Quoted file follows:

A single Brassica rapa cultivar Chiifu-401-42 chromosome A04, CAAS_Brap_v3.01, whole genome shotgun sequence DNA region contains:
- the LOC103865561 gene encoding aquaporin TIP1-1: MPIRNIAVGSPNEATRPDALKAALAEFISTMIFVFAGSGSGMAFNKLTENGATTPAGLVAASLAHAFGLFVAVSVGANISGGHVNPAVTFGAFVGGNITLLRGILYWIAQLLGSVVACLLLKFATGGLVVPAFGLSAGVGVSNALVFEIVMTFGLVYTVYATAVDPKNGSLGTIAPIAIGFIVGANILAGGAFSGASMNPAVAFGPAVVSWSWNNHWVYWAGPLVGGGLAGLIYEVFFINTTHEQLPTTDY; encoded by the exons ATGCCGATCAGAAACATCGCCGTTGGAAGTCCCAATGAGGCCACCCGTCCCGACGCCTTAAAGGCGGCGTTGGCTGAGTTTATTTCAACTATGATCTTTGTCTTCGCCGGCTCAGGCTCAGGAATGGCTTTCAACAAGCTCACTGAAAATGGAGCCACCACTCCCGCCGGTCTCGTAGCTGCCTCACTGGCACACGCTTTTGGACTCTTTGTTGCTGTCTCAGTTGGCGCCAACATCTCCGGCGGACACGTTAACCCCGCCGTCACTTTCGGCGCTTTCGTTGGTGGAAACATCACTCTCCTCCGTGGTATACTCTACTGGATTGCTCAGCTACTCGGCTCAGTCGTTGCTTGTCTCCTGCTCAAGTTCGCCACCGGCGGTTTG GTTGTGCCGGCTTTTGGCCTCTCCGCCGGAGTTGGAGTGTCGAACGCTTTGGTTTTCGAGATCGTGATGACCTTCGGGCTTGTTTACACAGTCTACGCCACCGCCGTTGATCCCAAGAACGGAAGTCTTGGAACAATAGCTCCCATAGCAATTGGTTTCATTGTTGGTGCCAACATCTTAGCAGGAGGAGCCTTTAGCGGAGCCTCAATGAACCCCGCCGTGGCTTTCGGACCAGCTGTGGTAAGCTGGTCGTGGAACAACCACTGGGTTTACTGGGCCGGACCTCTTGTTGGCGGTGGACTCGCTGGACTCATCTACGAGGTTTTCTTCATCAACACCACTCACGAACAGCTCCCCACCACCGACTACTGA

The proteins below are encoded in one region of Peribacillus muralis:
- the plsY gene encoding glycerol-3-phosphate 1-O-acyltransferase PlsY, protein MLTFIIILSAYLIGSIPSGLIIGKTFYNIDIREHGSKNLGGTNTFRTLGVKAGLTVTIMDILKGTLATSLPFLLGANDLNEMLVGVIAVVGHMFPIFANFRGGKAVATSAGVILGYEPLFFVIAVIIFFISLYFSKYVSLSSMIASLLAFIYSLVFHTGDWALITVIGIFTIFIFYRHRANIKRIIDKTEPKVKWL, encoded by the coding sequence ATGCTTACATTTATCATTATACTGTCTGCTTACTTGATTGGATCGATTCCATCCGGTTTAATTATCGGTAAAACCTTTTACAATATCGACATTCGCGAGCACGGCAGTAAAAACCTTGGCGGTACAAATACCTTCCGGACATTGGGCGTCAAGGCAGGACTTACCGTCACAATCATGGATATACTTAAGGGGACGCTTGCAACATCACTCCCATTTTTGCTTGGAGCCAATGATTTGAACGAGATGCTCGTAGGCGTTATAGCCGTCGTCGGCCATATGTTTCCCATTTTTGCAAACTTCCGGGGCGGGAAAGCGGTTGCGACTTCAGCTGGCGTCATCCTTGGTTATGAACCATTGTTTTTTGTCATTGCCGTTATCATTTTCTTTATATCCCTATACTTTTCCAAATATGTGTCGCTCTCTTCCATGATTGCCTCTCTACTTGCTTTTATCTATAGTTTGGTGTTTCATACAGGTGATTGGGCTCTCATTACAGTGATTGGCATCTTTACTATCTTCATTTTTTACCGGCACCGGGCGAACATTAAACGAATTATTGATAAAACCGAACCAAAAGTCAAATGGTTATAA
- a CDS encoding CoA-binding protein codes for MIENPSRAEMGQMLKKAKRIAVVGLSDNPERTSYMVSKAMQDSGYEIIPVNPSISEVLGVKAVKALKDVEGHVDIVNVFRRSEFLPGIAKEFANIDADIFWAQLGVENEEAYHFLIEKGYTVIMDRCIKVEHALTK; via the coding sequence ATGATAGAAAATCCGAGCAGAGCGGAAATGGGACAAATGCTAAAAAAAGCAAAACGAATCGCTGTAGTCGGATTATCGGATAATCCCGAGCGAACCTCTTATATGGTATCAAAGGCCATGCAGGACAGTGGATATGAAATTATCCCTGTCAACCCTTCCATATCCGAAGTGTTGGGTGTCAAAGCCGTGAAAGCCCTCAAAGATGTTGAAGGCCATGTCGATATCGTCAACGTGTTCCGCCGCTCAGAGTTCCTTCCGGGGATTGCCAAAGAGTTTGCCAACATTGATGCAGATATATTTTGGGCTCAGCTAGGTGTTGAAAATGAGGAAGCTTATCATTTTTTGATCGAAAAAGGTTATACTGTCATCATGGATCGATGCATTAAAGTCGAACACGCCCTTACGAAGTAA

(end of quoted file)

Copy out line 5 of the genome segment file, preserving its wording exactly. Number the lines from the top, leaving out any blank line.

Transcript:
- a CDS encoding CoA-binding protein codes for MIENPSRAEMGQMLKKAKRIAVVGLSDNPERTSYMVSKAMQDSGYEIIPVNPSISEVLGVKAVKALKDVEGHVDIVNVFRRSEFLPGIAKEFANIDADIFWAQLGVENEEAYHFLIEKGYTVIMDRCIKVEHALTK; via the coding sequence ATGATAGAAAATCCGAGCAGAGCGGAAATGGGACAAATGCTAAAAAAAGCAAAACGAATCGCTGTAGTCGGATTATCGGATAATCCCGAGCGAACCTCTTATATGGTATCAAAGGCCATGCAGGACAGTGGATATGAAATTATCCCTGTCAACCCTTCCATATCCGAAGTGTTGGGTGTCAAAGCCGTGAAAGCCCTCAAAGATGTTGAAGGCCATGTCGATATCGTCAACGTGTTCCGCCGCTCAGAGTTCCTTCCGGGGATTGCCAAAGAGTTTGCCAACATTGATGCAGATATATTTTGGGCTCAGCTAGGTGTTGAAAATGAGGAAGCTTATCATTTTTTGATCGAAAAAGGTTATACTGTCATCATGGATCGATGCATTAAAGTCGAACACGCCCTTACGAAGTAA